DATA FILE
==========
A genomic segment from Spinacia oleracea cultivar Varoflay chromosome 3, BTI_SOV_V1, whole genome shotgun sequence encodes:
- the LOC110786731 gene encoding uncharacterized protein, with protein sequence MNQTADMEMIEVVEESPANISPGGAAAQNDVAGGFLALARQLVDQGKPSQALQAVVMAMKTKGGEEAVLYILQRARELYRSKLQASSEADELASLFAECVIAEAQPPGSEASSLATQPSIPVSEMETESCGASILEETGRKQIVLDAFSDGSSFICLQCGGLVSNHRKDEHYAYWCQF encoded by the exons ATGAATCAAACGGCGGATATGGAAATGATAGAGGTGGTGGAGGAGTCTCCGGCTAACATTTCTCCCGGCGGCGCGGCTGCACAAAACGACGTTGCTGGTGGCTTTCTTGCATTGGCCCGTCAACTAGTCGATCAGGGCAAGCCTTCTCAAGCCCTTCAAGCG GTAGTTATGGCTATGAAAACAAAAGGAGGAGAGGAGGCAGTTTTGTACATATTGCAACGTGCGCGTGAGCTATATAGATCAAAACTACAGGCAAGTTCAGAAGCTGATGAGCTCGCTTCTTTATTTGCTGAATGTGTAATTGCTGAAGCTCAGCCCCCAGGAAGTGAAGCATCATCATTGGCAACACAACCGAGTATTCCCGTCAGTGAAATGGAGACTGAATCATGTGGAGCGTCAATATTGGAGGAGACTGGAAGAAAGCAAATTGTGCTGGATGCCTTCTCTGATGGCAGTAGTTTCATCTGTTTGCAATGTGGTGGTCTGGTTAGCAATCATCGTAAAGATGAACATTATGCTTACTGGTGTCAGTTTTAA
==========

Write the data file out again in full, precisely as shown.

A genomic segment from Spinacia oleracea cultivar Varoflay chromosome 3, BTI_SOV_V1, whole genome shotgun sequence encodes:
- the LOC110786731 gene encoding uncharacterized protein, with protein sequence MNQTADMEMIEVVEESPANISPGGAAAQNDVAGGFLALARQLVDQGKPSQALQAVVMAMKTKGGEEAVLYILQRARELYRSKLQASSEADELASLFAECVIAEAQPPGSEASSLATQPSIPVSEMETESCGASILEETGRKQIVLDAFSDGSSFICLQCGGLVSNHRKDEHYAYWCQF encoded by the exons ATGAATCAAACGGCGGATATGGAAATGATAGAGGTGGTGGAGGAGTCTCCGGCTAACATTTCTCCCGGCGGCGCGGCTGCACAAAACGACGTTGCTGGTGGCTTTCTTGCATTGGCCCGTCAACTAGTCGATCAGGGCAAGCCTTCTCAAGCCCTTCAAGCG GTAGTTATGGCTATGAAAACAAAAGGAGGAGAGGAGGCAGTTTTGTACATATTGCAACGTGCGCGTGAGCTATATAGATCAAAACTACAGGCAAGTTCAGAAGCTGATGAGCTCGCTTCTTTATTTGCTGAATGTGTAATTGCTGAAGCTCAGCCCCCAGGAAGTGAAGCATCATCATTGGCAACACAACCGAGTATTCCCGTCAGTGAAATGGAGACTGAATCATGTGGAGCGTCAATATTGGAGGAGACTGGAAGAAAGCAAATTGTGCTGGATGCCTTCTCTGATGGCAGTAGTTTCATCTGTTTGCAATGTGGTGGTCTGGTTAGCAATCATCGTAAAGATGAACATTATGCTTACTGGTGTCAGTTTTAA